I do not remember what difficulty I played on, but after the first charge when I would take out their leader the unit would break ranks to chase me. I then stayed at the fringe of the archer’s range until they ran out of arrows.

        • SynCaine says:

          I guess it depends who you are facing, and how many units they have. Although, waiting for every archer to fire off 30+ shots would be very zzzz.

          But yea, if you have the AI up, and don’t do the less player/unit damage thing, I still don’t know if that would work, because even a few guys on mounts could chase you down and cause trouble.

        • Torcano says:

          Well if you didn’t change it the difficulty sliders all start at “Easiest”, which might explain things.

          And it seems like you probably aren’t facing large armies of higher end troops or at least armies with a variety of troops yet.

          When you face a force with 30 archers, 30 knights, and the rest infantry how are you going to use either of your 2 cheese tactics?

          But anyway, personally I don’t see where the fun in that would be anyway.

        • SynCaine says:

          Battle size is, IMO, the biggest factor. If you leave it set to 30, you can dominate. If you bump it to 150 (or higher with mods), big battles become more about tactics (unit positioning) than about one guy going around butchering (though you do that as well).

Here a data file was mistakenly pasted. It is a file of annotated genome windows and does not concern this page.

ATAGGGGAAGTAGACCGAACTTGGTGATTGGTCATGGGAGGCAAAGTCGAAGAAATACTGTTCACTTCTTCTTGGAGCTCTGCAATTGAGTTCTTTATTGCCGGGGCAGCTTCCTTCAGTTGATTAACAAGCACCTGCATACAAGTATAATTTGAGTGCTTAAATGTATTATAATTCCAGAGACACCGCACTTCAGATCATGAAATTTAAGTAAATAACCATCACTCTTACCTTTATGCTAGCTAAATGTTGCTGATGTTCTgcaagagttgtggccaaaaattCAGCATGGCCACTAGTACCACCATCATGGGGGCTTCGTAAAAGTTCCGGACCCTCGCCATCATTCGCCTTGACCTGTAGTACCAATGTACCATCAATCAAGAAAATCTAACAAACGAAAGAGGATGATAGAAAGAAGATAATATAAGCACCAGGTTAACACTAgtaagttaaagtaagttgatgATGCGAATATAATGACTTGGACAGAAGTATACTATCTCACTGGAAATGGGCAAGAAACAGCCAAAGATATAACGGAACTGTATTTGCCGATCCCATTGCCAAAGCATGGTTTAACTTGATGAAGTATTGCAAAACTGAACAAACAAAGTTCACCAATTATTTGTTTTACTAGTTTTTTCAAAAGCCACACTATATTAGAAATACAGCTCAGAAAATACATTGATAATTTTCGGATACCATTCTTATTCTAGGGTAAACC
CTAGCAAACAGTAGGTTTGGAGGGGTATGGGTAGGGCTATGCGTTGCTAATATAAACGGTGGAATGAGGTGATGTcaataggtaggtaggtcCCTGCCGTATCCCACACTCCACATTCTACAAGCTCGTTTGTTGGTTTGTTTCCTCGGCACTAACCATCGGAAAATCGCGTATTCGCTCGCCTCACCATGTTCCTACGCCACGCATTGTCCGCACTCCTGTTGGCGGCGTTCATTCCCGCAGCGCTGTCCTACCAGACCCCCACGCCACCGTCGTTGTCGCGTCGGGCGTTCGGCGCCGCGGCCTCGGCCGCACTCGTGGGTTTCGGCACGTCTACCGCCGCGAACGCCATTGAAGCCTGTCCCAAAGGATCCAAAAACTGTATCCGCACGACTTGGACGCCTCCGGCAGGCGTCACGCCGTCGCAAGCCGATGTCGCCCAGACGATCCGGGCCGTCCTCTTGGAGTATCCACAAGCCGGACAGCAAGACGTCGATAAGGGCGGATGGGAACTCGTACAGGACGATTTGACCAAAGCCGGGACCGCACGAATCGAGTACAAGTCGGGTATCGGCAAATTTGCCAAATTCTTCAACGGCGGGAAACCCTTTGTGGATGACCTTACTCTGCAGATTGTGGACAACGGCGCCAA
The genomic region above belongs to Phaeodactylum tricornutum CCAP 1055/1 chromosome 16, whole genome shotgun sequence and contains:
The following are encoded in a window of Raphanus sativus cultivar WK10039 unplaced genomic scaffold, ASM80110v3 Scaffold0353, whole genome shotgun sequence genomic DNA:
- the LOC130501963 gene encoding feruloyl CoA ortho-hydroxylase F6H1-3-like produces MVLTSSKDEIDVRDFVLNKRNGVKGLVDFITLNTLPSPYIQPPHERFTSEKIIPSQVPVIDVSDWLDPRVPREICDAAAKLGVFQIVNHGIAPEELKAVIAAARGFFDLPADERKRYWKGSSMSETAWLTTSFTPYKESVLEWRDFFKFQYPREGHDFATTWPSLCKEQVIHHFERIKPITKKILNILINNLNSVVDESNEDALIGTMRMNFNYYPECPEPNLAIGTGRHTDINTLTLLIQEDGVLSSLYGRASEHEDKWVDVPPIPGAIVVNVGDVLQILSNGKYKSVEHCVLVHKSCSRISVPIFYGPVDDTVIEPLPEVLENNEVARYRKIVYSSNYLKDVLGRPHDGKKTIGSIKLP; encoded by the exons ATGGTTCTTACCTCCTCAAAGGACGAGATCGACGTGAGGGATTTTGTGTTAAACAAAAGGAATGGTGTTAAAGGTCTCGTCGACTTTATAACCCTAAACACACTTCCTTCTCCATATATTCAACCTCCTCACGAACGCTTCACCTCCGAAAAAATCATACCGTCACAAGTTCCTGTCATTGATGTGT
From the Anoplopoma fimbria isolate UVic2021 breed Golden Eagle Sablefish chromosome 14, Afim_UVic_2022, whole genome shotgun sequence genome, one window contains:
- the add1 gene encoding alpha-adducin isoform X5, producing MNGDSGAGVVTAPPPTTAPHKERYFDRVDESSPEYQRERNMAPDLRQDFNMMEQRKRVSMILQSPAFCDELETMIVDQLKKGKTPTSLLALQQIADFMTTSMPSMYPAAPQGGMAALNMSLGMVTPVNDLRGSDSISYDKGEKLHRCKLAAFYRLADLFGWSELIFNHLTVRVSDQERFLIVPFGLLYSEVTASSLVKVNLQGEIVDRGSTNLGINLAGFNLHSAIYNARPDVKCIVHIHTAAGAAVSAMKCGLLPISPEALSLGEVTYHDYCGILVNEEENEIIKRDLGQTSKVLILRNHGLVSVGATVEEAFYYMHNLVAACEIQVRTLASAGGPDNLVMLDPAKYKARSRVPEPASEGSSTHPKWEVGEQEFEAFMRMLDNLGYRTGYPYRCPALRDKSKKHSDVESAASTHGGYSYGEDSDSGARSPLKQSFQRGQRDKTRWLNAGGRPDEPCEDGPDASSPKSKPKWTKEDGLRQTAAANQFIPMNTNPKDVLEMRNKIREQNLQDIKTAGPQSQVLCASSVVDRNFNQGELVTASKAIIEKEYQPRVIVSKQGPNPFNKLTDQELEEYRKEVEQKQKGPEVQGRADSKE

That’s part of the fun though, all the layers.

  5. Ludo says:

    What I love about games like M&B is that they feature a lot of complexity under the hood – it’s there if you want to dig deeper.

    Reading their manual is a total eye opener – there’s a lot of little obscure rules and mechanics that open things up for a seasoned player.

    For example:

    Over-world travel speed: The larger the party the slower it will move, but more importantly, your party only travels as fast as the slowest unit. So if you have ANY foot soldiers – including a companion without a horse, your speed is cut down drastically. If you prefer your companions to fight dismounted, just keep a horse equipped for travel speed sake and, once in a battle, order them to dismount.